More ffmpeg hell

Today I went to use the “mp” filter in ffmpeg (which I documented in another posting), and was told “no such filter”. (WTF!!??? @#$%@%^#%^&)

So I did a search and found that “mp” and “eq2” may have been removed and replaced with just “eq”. I haven’t found out definitively, but find no record of an “mp” filter in the FFMPEG documentation currently. There are also several other filters like “colorbalance” available, but I haven’t used them yet.

I tried porting my commands over to just the “eq” filter, but they may have rearranged the order of the elements because they didn’t work as they did previously. They didn’t bother to include any examples…

They also indicate that with the “eq” filter, you can specify with words what you want, such as contrast=0, but they give no examples of syntax, so I’m guessing. They also state “If the specified expression is not valid, it is kept at its current value”.

The old order was gamma:contrast:brightness:saturation:rg:gg:bg:weight

Defaults and ranges:
Contrast -2.0 to 2.0, default 0 (but I think it is default 1)
Brightness -2.0 to 2.0, default 0
Saturation 0 to 3, default 1
Gamma 0 to 10, default 1
Gamma r 0 to 10, default 1
Gamma g 0 to 10, default 1
Gamma b 0 to 10, default 1

Here are some tests. I will update as I figure it out:

I think the new order is
contrast : brightness : saturation : gamma : gamma r : gamma g : gamma b : weight

But I’m not sure. If both brightness and contrast have a default of 0, then the following test makes no sense:

ffmpeg -i test.m2ts -vf eq=1:0:1:1:1:1:1:1 foo.mp4 makes no changes

ffmpeg -i test.m2ts -vf eq=1:0:0:1:1:1:1:1 foo.mp4 yields B&W (indicates the 3rd value is saturation)

I think that contrast has a default of 1, not 0.

Here is what I used to correct a green cast that I got from videoing under fluorescent lighting, and also boosts saturation:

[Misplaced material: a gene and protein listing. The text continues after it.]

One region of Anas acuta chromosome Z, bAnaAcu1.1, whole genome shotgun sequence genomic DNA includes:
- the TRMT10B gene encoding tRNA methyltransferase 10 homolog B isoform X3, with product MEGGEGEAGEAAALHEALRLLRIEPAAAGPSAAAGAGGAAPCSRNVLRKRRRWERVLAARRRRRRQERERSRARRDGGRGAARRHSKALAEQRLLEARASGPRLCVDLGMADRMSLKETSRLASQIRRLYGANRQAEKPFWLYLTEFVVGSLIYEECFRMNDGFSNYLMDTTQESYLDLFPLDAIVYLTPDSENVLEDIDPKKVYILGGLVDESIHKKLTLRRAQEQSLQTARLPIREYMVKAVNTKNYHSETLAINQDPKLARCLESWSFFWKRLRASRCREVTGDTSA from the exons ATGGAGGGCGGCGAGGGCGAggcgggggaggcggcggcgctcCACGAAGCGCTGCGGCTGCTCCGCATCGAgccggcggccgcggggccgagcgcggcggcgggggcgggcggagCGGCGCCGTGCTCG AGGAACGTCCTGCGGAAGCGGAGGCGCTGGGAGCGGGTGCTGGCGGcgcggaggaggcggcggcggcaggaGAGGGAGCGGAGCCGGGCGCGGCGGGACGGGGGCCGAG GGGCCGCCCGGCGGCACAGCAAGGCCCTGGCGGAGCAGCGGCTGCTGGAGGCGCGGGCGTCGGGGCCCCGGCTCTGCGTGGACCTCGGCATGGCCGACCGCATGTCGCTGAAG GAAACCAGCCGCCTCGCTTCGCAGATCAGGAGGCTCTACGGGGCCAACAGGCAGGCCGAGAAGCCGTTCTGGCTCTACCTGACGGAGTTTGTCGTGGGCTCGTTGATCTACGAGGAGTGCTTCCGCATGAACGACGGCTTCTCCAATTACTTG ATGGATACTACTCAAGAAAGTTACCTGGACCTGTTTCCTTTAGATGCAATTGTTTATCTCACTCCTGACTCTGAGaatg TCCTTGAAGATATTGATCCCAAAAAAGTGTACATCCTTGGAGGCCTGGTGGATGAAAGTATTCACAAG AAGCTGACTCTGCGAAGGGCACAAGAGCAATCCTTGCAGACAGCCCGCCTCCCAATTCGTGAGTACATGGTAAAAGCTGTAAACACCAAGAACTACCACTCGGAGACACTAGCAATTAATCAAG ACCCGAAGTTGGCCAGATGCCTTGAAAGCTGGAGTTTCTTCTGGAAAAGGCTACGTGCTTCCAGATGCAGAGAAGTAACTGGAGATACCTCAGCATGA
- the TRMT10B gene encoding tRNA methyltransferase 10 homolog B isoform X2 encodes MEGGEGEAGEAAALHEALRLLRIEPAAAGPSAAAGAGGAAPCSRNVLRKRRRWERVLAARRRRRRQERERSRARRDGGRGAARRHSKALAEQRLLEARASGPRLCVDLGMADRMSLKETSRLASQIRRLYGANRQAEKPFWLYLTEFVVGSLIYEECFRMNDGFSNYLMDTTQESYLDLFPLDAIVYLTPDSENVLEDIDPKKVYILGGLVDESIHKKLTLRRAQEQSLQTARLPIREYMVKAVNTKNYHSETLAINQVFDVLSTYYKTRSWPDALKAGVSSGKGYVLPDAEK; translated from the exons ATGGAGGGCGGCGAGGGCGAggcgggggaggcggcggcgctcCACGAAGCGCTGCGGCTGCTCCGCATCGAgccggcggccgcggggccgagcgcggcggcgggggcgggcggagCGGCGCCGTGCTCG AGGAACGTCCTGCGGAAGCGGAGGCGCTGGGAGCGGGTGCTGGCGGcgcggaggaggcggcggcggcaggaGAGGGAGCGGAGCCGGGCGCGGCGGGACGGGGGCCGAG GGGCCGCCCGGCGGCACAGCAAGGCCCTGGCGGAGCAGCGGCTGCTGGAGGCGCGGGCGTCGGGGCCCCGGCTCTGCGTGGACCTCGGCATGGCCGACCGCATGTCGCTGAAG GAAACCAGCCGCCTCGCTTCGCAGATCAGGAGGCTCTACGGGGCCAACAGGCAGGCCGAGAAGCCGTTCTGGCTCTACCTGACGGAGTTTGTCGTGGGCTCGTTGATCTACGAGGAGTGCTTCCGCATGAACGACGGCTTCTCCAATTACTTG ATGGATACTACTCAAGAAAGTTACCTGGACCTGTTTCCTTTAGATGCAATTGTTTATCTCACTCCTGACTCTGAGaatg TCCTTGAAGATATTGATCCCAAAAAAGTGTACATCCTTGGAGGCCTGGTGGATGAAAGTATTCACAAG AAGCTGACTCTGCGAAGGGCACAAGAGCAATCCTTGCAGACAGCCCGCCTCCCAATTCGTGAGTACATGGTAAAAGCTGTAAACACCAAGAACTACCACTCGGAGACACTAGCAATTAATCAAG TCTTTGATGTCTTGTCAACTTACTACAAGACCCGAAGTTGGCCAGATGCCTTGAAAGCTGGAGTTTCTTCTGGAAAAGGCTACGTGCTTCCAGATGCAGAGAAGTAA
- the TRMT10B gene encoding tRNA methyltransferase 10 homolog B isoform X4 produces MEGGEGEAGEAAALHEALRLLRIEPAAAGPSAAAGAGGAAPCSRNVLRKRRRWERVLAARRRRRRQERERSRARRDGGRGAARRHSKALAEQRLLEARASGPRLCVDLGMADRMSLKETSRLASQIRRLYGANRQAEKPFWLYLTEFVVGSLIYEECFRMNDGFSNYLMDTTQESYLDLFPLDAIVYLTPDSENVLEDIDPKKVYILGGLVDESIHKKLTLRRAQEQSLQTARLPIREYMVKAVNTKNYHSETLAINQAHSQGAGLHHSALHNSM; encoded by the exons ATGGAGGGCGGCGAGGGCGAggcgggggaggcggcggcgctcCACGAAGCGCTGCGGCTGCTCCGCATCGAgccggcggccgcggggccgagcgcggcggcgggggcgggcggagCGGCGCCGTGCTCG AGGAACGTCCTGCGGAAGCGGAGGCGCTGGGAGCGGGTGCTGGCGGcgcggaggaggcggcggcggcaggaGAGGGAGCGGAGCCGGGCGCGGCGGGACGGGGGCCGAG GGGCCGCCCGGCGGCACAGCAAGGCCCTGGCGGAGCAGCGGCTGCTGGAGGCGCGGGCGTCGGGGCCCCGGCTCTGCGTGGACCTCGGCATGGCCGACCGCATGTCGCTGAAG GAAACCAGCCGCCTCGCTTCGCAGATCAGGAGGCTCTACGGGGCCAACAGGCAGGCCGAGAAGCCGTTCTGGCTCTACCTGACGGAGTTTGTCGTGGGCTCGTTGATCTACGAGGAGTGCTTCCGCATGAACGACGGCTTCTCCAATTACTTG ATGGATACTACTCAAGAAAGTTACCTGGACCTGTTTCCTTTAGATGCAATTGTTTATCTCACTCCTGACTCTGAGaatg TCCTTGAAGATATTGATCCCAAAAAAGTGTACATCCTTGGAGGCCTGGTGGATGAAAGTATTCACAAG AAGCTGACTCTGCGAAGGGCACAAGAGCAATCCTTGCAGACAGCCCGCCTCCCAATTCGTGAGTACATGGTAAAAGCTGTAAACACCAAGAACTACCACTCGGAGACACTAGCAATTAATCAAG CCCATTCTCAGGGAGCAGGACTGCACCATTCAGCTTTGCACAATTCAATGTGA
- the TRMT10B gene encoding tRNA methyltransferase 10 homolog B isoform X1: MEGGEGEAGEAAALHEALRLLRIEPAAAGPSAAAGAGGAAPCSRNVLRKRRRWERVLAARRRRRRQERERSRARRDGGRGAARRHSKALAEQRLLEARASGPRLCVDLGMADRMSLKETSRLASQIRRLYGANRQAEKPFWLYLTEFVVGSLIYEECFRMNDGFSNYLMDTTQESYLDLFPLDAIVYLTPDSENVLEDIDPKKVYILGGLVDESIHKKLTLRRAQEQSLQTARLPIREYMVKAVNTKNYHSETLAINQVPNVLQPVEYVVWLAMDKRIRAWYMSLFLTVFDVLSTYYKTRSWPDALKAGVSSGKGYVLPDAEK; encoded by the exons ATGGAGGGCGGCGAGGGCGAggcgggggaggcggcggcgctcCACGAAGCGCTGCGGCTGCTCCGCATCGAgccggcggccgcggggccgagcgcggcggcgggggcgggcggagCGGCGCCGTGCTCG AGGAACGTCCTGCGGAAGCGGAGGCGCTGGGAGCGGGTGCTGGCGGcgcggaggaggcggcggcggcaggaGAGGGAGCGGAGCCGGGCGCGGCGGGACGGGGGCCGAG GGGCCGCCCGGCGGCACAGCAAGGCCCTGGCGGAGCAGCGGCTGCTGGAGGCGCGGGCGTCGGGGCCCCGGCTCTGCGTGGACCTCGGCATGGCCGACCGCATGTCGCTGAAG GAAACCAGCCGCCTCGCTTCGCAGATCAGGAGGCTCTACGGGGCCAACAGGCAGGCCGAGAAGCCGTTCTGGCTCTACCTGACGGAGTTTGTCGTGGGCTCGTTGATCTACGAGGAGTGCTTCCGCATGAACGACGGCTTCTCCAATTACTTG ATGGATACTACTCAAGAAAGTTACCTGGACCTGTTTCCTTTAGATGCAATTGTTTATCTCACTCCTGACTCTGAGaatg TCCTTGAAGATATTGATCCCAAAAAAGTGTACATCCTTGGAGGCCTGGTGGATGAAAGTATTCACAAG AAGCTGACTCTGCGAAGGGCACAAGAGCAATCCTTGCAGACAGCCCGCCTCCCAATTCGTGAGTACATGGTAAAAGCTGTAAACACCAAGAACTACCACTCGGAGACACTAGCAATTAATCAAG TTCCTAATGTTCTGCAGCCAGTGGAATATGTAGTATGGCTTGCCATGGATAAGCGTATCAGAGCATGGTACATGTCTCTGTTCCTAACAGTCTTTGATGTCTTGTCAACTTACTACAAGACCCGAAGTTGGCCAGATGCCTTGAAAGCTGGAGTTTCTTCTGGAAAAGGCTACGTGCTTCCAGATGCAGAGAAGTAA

ffmpeg -i all.m2tsĀ  -vf eq=1:0:1.3:1:1:0.9:1:1 -c:v libx264 -c:a libfaac temp0.mp4

(That is the end of my tests. Sorry if you got a ton of notifications that I updated this post.)

Wireless bridging to places you can’t run cables

At work there is an out-building where I was told to install a security camera. The problem is that in order to run any cabling out to the building, we’d either need to trench through the paved lot (which contains several undocumented pipes and other cables) or do an aerial run (and we have some seriously large machinery come through on trucks that could hit such a cable).

We have an established network about 100 yards from the building, with unused fiber connections back to the switch-room and to the NVR.

The answer was to do a wireless connection from the out-building to the nearest location of fiber termination. I had never built anything like this before, so did a bit of research and figured out a nice secure way to do it. It has been working fine now for almost a year with no drops.

Here is a basic layout of the concept:
layout

The IP camera gets power from the first POE (power over ethernet) switch and does data transfers via the switch. The switch relays the information via CAT6 to the first wireless router. The router has a dish antenna attached and relays the information to the 2nd dish antenna and router, which then relays it to a switch in the next building. That switch converts it to multi-mode fiber and sends it on to the switch room. [There is actually an intermediate switch that receives it and sends it on. This part wasn’t technically needed for this particular camera, but there are other cameras that link in at this switch.] In the switch room, the final switch receives the fiber transmission and relays it over CAT6 to the NVR which records the video.

The camera network is on a private IP range (192.168.xxx.xxx). It is only using the LAN portion of each router, so I set the WAN to a private unused IP unrelated to the camera network (10.0.xxx.xxx). I set up the 2nd router as the central router, and the out-building router as a bridge to the central. The NVR has 2 NICs, so I set one to the private range and the other to an assigned IP from my company’s IT group. This keeps the camera traffic off of their switches unless someone specifically wants to see the cameras.